NZ innovation network recommended by expert
The head of one of the United Kingdom's biggest innovation networks is pushing for New Zealand's fledgling innovation growth industry to set up its own network.
Paul Wright, chief executive of UK Kingdom Science Park Association (UKSPA), toured the country last month, meeting with innovation centres, academics and government departments working within the innovation growth sector.
UKSPA has been operating for nearly 20 years, facilitating development and creation of science parks, research and technology parks, innovation centres and incubators.
Wright's trip was funded by the Ministry of Business, Innovation and Employment.
He has since written a report making recommendations to the government, and to industry, on ways to kick start and co-ordinate New Zealand's innovation ecosystem.
Wright is advocating that New Zealand establishes its own innovation growth association, using UKSPA as a template, to draw incubators, parks and innovation centres together to pool experience and further growth.
Waikato Innovation Park is the only science park in the country, though Wellington regional economic development agency Grow Wellington has signalled plans to set up its own.
New Zealand Trade and Enterprise funds eight business incubators nationally and the Economic Development Agencies of New Zealand supports 46 member agencies across the country.
Wright said the establishment of a small, independent, low-cost association would add value to the industry.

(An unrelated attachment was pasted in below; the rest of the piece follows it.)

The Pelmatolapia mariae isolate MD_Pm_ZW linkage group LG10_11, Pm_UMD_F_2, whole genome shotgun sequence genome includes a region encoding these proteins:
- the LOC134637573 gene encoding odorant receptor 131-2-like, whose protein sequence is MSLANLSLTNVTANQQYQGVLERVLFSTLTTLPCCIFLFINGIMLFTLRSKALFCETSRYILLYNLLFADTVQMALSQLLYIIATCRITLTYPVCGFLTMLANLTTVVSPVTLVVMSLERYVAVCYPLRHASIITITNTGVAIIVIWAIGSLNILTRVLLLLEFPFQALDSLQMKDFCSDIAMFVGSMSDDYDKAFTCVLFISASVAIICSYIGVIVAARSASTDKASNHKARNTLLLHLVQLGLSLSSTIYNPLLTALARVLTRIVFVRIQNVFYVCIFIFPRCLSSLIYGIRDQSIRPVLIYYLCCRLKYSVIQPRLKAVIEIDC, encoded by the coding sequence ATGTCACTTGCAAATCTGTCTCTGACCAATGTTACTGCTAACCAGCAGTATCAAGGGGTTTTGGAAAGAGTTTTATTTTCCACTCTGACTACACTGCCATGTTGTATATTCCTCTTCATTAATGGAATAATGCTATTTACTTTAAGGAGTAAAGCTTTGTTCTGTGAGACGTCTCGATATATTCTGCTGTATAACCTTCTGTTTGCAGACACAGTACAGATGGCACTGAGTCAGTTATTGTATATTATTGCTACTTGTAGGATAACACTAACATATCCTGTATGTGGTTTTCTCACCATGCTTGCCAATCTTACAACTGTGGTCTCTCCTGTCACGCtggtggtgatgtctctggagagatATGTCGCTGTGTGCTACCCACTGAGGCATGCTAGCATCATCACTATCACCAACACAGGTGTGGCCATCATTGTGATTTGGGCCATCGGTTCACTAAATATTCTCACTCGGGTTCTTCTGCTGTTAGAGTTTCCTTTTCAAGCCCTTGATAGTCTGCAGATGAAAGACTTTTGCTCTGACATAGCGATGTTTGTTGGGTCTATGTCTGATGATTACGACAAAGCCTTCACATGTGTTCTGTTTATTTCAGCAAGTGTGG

"The virtual joining up of existing assets, CRI (Crown Research Institute) research facilities and expertise and engagement of government and the private sector should go some way to creating a focused and accessible innovation ecosystem where the members drive the agenda, and will help accelerate growth of firms in New Zealand," Wright said.
The government should fund the set-up, but beyond that it should be self-supporting through sponsorship, membership subscription and pro-bono contributions.
But a "vertical silo" approach by organisations in the innovation ecosystem had local players more interested in competing, rather than collaborating, he said.
"Each organisation is performing the functions for which it has been established, but some do not necessarily see themselves as part of a wider innovation web."
Waikato Innovation Park's Peter Maxwell echoed the sentiment, saying the industry needed a shift in attitude to collaborate and grow.
"We see a lot of competitiveness but the majority of companies are not competing head to head, especially in hi-tech, high growth and export markets.
"It's better to work together, to partner together. "
Maxwell, who organised Wright's tour, is hoping an association will be up and running within 12 months.
The case had not been made for one before because New Zealand's innovation system was still developing, he said.
But with a critical mass of incubators and innovation centres finding their footing and getting into gear, he believed it was time to band together to push the agenda.
"The value isn't in the hard, it is in the soft . . . in the networking, the support and how do we measure that?"
Wright said he would consider returning to New Zealand to spearhead establishing an association, should the plan gain traction with industry stakeholders and attract funding.